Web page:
SEO agencies will advise you to link your content to external articles, but don’t discount the value of internal links, either. If you audit your site’s information hierarchy, you may find that some pages are viewed more often than others. Linking the oft-viewed pages to less-viewed pages will flow traffic to those neglected child-pages, helping Google discover and crawl them. That, in turn, improves the SEO of your site as a whole.
Write title tags and meta descriptions in the back-end of your site. Title tags are the headings of a page, and meta descriptions are text that appear in a search below those headings. Imagine that you’re writing for the “Venues” page of a state park. “Venues | State Park” is the title tag, while your meta description should be phrased like a CTA. (“Rent our venues at your state park …”) Together, title tags and meta descriptions are behind-the-scenes heroes vying for Google’s attention when someone types in, “Where can I rent venues at my state park?”
Around 4.5 billion people currently have access to the internet, so how do you carve out your own space online? You find a niche. You like gardening, but so do millions of other people, so you focus on how to grow orchids in a cold climate. You love sports, but so do the rest of us, so your site covers the latest in chess boxing or underwater hockey. You — well, you get the point. Hone in on the thing that enough people care about but not enough people talk about and build your content strategy around providing answers in that space.
Jump in the Conversation
Remember how we said search engines find answers for people? As any SEO agency will tell you, the people with the answers are often referred to as “authorities.” You can establish your authority through blogging or linking to other authorities, but you can also find a Q&A site like Quora and answer questions there. Airing your opinion too often might get weird, but giving a real explanation now and again and linking back to your site — when it’s warranted — tells search engines that you’re a reliable source within the cosmos of information floating online.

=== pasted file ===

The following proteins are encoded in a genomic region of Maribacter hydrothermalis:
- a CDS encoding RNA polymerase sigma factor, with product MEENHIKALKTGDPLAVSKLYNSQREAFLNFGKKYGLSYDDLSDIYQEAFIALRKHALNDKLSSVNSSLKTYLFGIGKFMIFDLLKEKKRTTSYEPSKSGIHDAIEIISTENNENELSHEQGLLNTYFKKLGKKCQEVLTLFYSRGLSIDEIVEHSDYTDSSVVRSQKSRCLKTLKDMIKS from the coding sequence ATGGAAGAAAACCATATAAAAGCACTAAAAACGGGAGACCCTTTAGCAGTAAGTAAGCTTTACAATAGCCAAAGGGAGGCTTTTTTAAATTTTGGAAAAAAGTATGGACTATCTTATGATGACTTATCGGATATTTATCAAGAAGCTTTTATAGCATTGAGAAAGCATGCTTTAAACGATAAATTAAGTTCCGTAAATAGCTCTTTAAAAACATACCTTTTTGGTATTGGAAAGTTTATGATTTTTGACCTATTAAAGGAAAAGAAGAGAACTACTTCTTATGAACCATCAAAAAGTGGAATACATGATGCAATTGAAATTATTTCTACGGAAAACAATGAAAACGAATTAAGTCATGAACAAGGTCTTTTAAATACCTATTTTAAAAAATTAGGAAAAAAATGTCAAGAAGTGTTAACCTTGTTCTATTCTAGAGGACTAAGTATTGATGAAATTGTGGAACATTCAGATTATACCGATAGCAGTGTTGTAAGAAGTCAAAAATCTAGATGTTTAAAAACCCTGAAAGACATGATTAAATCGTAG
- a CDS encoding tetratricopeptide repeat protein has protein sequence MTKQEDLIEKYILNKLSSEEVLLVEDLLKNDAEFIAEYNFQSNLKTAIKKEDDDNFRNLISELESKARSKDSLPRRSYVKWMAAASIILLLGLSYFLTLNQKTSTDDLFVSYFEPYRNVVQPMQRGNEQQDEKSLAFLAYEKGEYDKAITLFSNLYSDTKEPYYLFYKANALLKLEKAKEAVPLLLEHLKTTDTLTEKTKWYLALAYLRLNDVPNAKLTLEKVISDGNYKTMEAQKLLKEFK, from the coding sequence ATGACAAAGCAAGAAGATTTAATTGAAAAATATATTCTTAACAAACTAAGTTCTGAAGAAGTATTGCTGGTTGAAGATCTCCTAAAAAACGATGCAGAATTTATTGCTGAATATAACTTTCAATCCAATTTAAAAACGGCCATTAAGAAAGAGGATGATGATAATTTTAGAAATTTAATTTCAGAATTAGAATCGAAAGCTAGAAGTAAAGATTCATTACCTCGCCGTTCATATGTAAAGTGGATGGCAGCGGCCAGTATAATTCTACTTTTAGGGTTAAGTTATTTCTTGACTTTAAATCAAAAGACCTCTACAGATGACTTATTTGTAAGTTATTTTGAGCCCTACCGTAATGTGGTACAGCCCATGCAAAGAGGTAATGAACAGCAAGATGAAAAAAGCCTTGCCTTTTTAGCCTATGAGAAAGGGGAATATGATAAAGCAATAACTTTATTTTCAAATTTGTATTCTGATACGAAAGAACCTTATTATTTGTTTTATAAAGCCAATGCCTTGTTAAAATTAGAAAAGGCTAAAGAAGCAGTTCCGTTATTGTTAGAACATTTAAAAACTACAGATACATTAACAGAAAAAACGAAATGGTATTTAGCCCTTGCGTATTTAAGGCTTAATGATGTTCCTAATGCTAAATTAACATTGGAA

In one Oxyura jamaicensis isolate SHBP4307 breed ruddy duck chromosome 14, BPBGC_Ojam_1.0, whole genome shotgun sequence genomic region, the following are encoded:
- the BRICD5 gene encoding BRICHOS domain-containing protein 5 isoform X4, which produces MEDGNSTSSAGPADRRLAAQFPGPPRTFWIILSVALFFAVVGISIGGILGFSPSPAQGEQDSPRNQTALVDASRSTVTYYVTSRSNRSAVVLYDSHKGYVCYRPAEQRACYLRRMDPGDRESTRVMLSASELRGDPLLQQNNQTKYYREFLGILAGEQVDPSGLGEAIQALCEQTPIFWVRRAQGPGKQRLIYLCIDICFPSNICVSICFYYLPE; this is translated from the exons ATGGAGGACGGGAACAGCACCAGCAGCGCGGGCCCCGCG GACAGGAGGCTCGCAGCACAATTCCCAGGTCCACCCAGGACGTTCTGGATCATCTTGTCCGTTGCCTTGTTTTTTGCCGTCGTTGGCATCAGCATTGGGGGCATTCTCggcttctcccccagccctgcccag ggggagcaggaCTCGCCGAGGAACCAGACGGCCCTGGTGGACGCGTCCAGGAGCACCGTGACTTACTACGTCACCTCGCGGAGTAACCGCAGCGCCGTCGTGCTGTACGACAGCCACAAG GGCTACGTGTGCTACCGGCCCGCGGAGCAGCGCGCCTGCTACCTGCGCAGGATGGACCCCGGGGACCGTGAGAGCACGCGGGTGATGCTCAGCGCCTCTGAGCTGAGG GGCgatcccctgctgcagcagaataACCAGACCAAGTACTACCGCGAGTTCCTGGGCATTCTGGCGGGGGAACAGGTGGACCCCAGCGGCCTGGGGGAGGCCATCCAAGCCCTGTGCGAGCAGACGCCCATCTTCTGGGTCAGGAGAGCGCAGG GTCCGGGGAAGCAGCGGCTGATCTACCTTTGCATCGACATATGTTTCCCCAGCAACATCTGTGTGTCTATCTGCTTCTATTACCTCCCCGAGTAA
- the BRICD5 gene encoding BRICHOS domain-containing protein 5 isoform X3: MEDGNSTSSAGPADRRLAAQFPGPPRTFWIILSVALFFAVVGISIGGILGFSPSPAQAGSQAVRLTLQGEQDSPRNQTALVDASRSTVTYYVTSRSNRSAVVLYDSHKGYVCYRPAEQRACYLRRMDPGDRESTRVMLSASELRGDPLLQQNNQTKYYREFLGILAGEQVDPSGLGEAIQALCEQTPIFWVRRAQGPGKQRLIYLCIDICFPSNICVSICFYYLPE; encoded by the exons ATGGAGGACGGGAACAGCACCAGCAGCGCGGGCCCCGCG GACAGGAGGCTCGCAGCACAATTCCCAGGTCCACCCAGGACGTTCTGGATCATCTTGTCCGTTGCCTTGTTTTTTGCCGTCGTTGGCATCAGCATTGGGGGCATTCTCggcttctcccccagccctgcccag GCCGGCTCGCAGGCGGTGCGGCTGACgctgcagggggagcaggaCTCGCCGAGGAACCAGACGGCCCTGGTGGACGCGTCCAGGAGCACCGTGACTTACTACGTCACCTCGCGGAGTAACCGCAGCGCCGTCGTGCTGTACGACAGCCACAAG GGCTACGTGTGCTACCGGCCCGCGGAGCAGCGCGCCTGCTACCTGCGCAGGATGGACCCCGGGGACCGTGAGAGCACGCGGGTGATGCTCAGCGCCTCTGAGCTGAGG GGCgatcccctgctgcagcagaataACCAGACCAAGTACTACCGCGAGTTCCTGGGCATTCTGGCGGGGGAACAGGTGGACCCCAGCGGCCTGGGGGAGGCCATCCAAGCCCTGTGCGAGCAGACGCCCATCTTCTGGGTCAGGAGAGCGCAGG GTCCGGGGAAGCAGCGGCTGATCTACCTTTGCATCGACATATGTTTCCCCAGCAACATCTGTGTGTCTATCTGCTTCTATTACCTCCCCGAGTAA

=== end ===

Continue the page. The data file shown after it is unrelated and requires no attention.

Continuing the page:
Nab an Interview
We get it — convincing someone to interview you is about as easy as landing an interview at your dream job. (In other words, not very.) So you may as well start your hustle now, because interviews operate like SEO word-of-mouth and augment your site’s visibility. Email bloggers to see if they want to chat. Talk to your buddy’s buddy who’s got a podcast. Getting on the talk-circuit in your field is bound to happen if you plug away at it long enough.
Google is Goliath. But that Goliath would collapse if it didn’t get us the answers we need — otherwise, we’d hop over to competitors like Yahoo! or Bing. You can increase your chances of ranking in all these search engines if you follow the tips above, but think through the reason people are coming to your site in the first place. We’ve been in the game for a minute now, and we’ve learned at least one thing along the way: The ultimate optimization is being useful to your audience. Do that, and you’re halfway to being discovered.